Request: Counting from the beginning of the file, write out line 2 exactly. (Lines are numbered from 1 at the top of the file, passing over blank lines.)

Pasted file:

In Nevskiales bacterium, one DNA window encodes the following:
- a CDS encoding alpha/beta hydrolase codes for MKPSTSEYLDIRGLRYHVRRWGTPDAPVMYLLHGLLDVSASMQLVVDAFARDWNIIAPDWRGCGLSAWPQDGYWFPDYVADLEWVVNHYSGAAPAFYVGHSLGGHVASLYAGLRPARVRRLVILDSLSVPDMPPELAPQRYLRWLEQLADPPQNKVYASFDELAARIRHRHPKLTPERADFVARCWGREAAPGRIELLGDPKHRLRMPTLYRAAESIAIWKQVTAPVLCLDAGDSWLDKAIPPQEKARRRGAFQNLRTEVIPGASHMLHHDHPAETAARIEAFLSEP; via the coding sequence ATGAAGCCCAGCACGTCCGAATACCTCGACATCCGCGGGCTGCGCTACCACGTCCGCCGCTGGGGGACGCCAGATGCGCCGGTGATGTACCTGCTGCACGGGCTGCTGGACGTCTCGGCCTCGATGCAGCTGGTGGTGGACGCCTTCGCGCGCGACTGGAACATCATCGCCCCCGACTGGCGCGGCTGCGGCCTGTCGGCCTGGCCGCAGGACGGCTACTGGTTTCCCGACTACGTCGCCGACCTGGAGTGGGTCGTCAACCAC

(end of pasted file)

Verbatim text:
- a CDS encoding alpha/beta hydrolase codes for MKPSTSEYLDIRGLRYHVRRWGTPDAPVMYLLHGLLDVSASMQLVVDAFARDWNIIAPDWRGCGLSAWPQDGYWFPDYVADLEWVVNHYSGAAPAFYVGHSLGGHVASLYAGLRPARVRRLVILDSLSVPDMPPELAPQRYLRWLEQLADPPQNKVYASFDELAARIRHRHPKLTPERADFVARCWGREAAPGRIELLGDPKHRLRMPTLYRAAESIAIWKQVTAPVLCLDAGDSWLDKAIPPQEKARRRGAFQNLRTEVIPGASHMLHHDHPAETAARIEAFLSEP; via the coding sequence ATGAAGCCCAGCACGTCCGAATACCTCGACATCCGCGGGCTGCGCTACCACGTCCGCCGCTGGGGGACGCCAGATGCGCCGGTGATGTACCTGCTGCACGGGCTGCTGGACGTCTCGGCCTCGATGCAGCTGGTGGTGGACGCCTTCGCGCGCGACTGGAACATCATCGCCCCCGACTGGCGCGGCTGCGGCCTGTCGGCCTGGCCGCAGGACGGCTACTGGTTTCCCGACTACGTCGCCGACCTGGAGTGGGTCGTCAACCAC